Do You Imply Wrongness or Shame & Blame Yourself or Others?

I was thinking about what was the lesson that life has taught me today. The lesson I’ve learned is the importance to have relationships that are built on solid, consistent, and clear communication. That is really important, because, ruptures are inevitable in all relationships.
I used to think a rupture was like the end of the world when I was young. And, it felt like the end of the world, because I would feel so sad to have this big rupture between me and this other person I cared about. What I’m so grateful to have learned is that when you build consistently clear communication in your relationships with others, then you can stay engaged in the conversation, especially when there are ruptures.
Just because there is a misunderstanding, or a different point of view, we don’t need to make one another wrong. And, we don’t need to make ourselves wrong either. When we can recognize that there is a difference between us, we can invite curiosity into our relationship. We first need to notice though.
We need to notice what I call a “shift left”. When I shift left, I move more into my left hemisphere and I’m not as relational. When I can notice that I can slow down inside of my own experience, inviting myself to come back into relationship with myself.
That’s the first step in making repairs and coming back into relationship with others; making sure you are heart-connected first. This is very similar to when you ride in an airplane and you hear the whole safety talk about putting your own oxygen mask on yourself first so you can be available to help others.
The same is true with having ruptures; we can have ruptures with ourselves and we can have ruptures with others, but regardless, we need to make repairs within ourselves to have self-connection first, to have self-compassion. This allows us to have an open heart to others’ experiences.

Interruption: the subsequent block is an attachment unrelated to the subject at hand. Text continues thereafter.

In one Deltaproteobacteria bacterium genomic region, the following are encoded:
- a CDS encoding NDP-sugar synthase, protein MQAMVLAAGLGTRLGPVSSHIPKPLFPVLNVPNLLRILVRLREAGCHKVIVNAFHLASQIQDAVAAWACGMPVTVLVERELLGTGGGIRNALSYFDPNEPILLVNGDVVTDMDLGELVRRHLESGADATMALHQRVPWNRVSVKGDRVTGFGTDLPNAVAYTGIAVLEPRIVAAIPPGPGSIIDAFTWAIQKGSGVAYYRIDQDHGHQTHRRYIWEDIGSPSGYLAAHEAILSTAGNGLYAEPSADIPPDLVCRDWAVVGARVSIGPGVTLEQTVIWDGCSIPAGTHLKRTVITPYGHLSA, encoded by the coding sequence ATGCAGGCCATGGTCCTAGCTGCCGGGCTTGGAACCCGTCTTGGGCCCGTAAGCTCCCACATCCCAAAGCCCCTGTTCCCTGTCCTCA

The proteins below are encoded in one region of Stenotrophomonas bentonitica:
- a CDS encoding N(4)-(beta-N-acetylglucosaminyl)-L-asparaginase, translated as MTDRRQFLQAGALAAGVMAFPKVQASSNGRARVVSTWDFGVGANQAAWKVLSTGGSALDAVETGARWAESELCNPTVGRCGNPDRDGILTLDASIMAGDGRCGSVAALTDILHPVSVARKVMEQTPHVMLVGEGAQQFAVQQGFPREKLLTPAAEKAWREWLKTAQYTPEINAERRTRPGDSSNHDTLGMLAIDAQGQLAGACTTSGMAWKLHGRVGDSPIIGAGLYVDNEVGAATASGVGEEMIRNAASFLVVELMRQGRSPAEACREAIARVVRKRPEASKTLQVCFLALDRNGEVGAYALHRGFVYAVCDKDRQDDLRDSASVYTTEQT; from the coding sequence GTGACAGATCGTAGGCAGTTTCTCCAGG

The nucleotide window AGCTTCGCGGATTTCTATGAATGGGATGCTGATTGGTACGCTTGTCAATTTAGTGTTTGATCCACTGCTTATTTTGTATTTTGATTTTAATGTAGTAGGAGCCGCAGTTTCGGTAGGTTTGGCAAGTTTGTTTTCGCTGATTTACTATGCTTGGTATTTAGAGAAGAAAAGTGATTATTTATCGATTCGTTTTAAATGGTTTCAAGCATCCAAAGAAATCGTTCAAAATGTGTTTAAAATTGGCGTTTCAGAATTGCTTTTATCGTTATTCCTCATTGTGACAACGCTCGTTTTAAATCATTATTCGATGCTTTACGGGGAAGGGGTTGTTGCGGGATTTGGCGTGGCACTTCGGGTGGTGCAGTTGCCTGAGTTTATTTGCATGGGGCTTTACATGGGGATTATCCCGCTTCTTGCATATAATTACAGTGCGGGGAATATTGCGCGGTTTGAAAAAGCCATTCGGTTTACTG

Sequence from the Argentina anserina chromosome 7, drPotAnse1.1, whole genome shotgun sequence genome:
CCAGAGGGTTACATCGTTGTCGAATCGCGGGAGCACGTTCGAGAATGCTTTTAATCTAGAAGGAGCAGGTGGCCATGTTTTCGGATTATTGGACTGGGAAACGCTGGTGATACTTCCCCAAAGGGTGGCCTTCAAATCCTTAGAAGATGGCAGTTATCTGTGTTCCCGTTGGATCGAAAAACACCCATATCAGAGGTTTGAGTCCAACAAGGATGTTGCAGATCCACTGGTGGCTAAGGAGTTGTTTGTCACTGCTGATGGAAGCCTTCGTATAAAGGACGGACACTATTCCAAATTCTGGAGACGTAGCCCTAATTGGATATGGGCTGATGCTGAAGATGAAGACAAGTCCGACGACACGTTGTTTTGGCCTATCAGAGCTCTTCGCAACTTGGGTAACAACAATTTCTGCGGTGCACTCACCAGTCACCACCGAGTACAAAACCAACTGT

I like the analogy of trees, because I love trees, and this analogy has supported me in my life as I was on my path; learning how to self-connect and learning how to receive my own answers from within. The trees are in many sacred texts; one is the tree of scarcity or judgement, which is the tree that many of us live in and are conditioned by in our world. When we are in this tree, we live pretty disconnected from Life and can get caught up in our mind with what we are telling ourselves all the time. We can be judging things, we can be demanding things of ourselves or others, we can be denying responsibility or think we deserve better or more than we have. There is a lot of analyzing that goes on, which is not really being in relationship.
When we can notice that we are wanting to imply wrongness and shame or blame ourselves or others, we can come back into our heart, I like to go down into the roots of the tree and get connected with Life energy. Have you ever seen a trees root system? They are all interconnected under the ground. When we connect into the Life energy, we begin to come back to life by connecting with how we feel in our system.
We can notice, “what was it that triggered me? Right before that, what happened?” To catch; what was the shock or surprise, the hurt or disappointment? What’s the pain? We need to notice what that is like in our body. Because, when we can notice what that is like in our body, we begin our journey home from there, going into our feelings by noticing what it feels like and linking that to the need underneath it.
So, there’s these connections, these tendrils, in our roots. When we get rooted in these connections it gives us a strong foundation that we can rely on. What that looks like for me is learning how to listen to my heart and how to have a practice where I get to listen to others as well so I can practice staying in the conversation. When I take time to make an observation about what has happened and ask the other person, “When this rupture happened between us, I’m wanting to check in and see how that is for you. Is there anything you’d like me to hear?” And then listen with my heart to reflect back what I’m hearing them say.
Those are skill sets we can practice, and then, in real time when we experience these ruptures happening, we’ve practiced something that is going to help us stay heart connected. This allows us to stay interested and curious, with compassion. After you’ve heard the other person fully, then if it feels true to you, you can say, “I’m wondering if you are open to hearing how it is for me?” You can share your own experience and ask them to reflect back what they are hearing you say. You get to know one another in a deeper and more intimate way, from heart connection.
So, the practice, in its basics, is noticing when you feel hurt, rejected, or dismissed. Noting that down, and then feel into it. Notice the sensations and follow those through to the emotions. What is the flavor of emotion in that experience? Link that to the longing in your heart, what is it that you most desire, then savor that for a while. Notice what it’s like in your Being, right there. Then, checking in with the other person as well, it’s the same process, very somatic and body centered, with empathy.

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